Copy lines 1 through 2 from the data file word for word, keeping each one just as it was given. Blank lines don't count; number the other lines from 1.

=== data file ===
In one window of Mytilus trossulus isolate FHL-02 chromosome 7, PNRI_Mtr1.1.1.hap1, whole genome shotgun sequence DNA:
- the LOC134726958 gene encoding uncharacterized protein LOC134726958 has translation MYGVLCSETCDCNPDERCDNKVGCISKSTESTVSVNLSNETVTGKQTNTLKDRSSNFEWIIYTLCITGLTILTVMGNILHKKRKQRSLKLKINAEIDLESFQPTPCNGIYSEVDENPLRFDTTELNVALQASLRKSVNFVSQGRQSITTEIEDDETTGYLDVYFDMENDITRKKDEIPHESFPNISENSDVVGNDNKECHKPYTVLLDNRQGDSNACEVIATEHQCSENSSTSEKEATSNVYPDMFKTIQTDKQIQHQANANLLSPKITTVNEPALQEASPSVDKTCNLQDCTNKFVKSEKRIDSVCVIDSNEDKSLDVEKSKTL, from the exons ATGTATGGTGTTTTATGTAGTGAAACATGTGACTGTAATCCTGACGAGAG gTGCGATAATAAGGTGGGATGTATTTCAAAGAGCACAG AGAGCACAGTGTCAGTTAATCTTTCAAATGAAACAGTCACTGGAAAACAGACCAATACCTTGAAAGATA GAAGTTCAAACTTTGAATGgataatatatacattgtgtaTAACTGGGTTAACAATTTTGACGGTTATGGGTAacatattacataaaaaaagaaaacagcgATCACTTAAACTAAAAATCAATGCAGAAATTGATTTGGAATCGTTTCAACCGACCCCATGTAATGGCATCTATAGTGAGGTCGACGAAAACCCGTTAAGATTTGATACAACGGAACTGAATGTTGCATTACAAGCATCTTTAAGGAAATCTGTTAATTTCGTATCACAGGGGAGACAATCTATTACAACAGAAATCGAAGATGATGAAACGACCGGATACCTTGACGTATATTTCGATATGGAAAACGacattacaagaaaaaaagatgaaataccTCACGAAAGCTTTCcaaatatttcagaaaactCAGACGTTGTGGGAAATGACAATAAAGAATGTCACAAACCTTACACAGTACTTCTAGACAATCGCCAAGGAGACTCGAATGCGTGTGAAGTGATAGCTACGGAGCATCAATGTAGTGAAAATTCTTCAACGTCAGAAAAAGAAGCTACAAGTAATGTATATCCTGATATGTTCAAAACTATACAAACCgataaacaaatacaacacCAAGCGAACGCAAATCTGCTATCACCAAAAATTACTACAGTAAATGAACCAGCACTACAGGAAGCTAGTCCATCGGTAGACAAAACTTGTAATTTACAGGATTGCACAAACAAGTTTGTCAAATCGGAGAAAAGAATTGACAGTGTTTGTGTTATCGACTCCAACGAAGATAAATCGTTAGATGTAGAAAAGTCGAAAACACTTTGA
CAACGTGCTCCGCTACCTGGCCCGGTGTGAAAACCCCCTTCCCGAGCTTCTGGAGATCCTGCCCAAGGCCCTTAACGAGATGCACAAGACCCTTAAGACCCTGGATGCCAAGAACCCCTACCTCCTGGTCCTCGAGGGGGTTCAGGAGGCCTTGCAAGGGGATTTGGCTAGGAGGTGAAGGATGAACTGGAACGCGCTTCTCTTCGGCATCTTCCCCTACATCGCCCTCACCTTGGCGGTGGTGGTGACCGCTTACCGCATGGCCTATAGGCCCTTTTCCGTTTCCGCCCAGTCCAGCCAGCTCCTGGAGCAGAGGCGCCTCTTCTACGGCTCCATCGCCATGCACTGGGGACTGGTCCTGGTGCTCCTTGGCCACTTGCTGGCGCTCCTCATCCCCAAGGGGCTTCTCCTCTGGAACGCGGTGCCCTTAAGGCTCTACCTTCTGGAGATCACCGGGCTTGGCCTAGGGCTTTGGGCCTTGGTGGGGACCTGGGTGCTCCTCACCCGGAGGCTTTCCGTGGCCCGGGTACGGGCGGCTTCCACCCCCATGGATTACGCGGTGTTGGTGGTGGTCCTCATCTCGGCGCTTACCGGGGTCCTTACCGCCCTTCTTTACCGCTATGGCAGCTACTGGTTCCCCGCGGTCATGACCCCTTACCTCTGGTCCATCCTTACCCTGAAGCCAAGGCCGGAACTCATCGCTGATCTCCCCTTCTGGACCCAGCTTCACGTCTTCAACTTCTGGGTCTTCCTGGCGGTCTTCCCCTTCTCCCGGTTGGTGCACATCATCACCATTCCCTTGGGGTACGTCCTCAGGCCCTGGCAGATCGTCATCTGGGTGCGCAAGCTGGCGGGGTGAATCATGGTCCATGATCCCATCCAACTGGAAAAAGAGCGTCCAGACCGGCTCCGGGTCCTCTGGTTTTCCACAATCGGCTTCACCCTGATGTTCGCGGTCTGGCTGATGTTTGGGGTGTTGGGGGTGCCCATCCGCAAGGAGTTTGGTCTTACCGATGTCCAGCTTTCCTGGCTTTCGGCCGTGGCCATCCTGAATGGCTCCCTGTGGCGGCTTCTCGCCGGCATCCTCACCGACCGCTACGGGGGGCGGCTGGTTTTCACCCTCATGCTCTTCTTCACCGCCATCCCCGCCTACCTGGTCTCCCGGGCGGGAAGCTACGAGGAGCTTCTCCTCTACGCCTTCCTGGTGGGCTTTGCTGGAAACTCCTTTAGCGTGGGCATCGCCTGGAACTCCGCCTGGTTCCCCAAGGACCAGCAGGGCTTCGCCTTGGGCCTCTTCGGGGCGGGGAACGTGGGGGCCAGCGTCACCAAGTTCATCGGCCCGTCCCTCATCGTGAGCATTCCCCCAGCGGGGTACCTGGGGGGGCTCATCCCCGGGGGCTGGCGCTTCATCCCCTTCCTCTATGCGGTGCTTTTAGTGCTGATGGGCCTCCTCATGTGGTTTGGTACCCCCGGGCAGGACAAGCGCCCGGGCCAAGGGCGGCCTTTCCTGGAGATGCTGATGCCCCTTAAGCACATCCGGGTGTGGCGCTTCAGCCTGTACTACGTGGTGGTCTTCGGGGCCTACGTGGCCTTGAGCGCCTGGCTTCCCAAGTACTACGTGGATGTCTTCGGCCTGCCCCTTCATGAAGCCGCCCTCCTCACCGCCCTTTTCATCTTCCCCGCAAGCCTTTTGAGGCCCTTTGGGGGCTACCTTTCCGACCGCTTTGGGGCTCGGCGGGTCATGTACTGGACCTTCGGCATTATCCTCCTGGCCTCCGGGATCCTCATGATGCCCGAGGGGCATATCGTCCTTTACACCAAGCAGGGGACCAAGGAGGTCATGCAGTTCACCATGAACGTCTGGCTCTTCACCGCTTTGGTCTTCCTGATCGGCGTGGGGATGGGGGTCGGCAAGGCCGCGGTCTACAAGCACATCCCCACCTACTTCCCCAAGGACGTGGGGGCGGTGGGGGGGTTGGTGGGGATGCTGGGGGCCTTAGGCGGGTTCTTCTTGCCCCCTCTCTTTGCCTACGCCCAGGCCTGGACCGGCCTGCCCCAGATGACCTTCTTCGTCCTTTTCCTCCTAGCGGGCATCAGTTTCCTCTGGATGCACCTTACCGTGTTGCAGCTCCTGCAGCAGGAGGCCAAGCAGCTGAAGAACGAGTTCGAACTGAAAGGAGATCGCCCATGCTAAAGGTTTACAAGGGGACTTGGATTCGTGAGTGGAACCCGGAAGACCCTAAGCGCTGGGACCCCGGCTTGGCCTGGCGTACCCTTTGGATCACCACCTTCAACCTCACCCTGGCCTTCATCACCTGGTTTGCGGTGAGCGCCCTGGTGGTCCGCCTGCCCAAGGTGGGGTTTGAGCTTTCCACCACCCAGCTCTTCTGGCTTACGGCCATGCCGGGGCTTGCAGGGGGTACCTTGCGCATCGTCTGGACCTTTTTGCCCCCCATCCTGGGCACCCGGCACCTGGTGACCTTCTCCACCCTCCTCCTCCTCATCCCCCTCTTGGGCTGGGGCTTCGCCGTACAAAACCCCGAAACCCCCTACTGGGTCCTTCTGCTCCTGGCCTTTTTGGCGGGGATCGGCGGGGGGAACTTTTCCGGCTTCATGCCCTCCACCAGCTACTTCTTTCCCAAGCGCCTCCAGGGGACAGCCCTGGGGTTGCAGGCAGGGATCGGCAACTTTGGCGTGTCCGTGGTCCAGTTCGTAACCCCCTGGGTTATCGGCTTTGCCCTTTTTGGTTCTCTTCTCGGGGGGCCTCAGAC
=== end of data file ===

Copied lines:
In one window of Mytilus trossulus isolate FHL-02 chromosome 7, PNRI_Mtr1.1.1.hap1, whole genome shotgun sequence DNA:
- the LOC134726958 gene encoding uncharacterized protein LOC134726958 has translation MYGVLCSETCDCNPDERCDNKVGCISKSTESTVSVNLSNETVTGKQTNTLKDRSSNFEWIIYTLCITGLTILTVMGNILHKKRKQRSLKLKINAEIDLESFQPTPCNGIYSEVDENPLRFDTTELNVALQASLRKSVNFVSQGRQSITTEIEDDETTGYLDVYFDMENDITRKKDEIPHESFPNISENSDVVGNDNKECHKPYTVLLDNRQGDSNACEVIATEHQCSENSSTSEKEATSNVYPDMFKTIQTDKQIQHQANANLLSPKITTVNEPALQEASPSVDKTCNLQDCTNKFVKSEKRIDSVCVIDSNEDKSLDVEKSKTL, from the exons ATGTATGGTGTTTTATGTAGTGAAACATGTGACTGTAATCCTGACGAGAG gTGCGATAATAAGGTGGGATGTATTTCAAAGAGCACAG AGAGCACAGTGTCAGTTAATCTTTCAAATGAAACAGTCACTGGAAAACAGACCAATACCTTGAAAGATA GAAGTTCAAACTTTGAATGgataatatatacattgtgtaTAACTGGGTTAACAATTTTGACGGTTATGGGTAacatattacataaaaaaagaaaacagcgATCACTTAAACTAAAAATCAATGCAGAAATTGATTTGGAATCGTTTCAACCGACCCCATGTAATGGCATCTATAGTGAGGTCGACGAAAACCCGTTAAGATTTGATACAACGGAACTGAATGTTGCATTACAAGCATCTTTAAGGAAATCTGTTAATTTCGTATCACAGGGGAGACAATCTATTACAACAGAAATCGAAGATGATGAAACGACCGGATACCTTGACGTATATTTCGATATGGAAAACGacattacaagaaaaaaagatgaaataccTCACGAAAGCTTTCcaaatatttcagaaaactCAGACGTTGTGGGAAATGACAATAAAGAATGTCACAAACCTTACACAGTACTTCTAGACAATCGCCAAGGAGACTCGAATGCGTGTGAAGTGATAGCTACGGAGCATCAATGTAGTGAAAATTCTTCAACGTCAGAAAAAGAAGCTACAAGTAATGTATATCCTGATATGTTCAAAACTATACAAACCgataaacaaatacaacacCAAGCGAACGCAAATCTGCTATCACCAAAAATTACTACAGTAAATGAACCAGCACTACAGGAAGCTAGTCCATCGGTAGACAAAACTTGTAATTTACAGGATTGCACAAACAAGTTTGTCAAATCGGAGAAAAGAATTGACAGTGTTTGTGTTATCGACTCCAACGAAGATAAATCGTTAGATGTAGAAAAGTCGAAAACACTTTGA